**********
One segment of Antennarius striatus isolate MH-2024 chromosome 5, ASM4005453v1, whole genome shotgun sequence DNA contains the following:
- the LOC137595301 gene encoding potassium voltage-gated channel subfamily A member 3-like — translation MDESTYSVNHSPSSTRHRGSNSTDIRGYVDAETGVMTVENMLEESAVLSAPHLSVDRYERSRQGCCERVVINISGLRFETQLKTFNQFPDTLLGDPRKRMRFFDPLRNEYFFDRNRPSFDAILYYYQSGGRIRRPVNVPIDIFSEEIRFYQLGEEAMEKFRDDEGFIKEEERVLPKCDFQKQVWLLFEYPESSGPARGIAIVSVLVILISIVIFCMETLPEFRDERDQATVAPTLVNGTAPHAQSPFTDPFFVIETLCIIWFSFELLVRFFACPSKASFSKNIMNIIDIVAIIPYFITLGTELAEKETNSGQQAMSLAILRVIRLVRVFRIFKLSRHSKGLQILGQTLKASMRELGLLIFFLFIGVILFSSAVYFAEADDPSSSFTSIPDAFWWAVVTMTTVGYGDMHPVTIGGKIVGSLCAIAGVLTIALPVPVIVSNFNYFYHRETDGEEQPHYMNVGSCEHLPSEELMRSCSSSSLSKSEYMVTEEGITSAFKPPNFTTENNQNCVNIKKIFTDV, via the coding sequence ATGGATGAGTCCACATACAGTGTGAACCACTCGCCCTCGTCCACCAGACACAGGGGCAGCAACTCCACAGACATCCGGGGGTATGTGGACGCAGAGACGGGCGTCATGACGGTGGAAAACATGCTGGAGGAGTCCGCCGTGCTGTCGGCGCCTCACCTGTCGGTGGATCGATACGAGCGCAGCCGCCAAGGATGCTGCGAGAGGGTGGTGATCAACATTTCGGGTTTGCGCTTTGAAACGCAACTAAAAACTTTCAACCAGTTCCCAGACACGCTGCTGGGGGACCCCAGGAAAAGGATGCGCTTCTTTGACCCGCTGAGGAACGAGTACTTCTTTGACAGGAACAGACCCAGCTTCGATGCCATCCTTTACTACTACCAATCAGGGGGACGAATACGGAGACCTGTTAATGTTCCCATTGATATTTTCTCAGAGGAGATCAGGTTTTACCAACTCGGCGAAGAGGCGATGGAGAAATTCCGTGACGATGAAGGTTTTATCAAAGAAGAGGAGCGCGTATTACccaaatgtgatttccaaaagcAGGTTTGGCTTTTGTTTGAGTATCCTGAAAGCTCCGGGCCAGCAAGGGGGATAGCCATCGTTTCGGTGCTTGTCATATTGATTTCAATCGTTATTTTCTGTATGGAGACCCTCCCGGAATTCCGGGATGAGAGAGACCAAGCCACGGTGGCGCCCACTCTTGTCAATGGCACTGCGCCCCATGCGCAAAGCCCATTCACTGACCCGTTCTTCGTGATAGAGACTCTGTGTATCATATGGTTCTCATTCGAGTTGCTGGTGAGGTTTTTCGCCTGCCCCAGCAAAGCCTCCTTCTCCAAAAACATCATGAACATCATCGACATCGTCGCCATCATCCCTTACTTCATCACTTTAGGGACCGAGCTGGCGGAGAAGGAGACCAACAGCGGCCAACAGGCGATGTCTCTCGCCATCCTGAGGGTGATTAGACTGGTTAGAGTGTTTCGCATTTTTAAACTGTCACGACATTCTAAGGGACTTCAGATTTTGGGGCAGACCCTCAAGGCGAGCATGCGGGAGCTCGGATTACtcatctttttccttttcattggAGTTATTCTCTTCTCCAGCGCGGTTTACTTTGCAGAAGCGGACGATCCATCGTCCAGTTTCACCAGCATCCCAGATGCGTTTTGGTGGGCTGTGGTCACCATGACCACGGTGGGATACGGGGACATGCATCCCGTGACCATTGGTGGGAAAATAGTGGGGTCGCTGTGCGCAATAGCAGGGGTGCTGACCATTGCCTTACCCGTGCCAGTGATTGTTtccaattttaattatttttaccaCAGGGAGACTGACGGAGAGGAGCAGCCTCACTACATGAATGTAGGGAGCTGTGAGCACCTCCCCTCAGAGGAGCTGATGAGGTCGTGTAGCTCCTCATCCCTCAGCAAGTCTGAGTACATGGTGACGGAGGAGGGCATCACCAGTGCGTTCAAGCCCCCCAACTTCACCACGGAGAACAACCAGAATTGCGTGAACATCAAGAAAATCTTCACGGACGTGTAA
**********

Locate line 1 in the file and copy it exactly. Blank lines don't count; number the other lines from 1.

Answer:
One segment of Antennarius striatus isolate MH-2024 chromosome 5, ASM4005453v1, whole genome shotgun sequence DNA contains the following: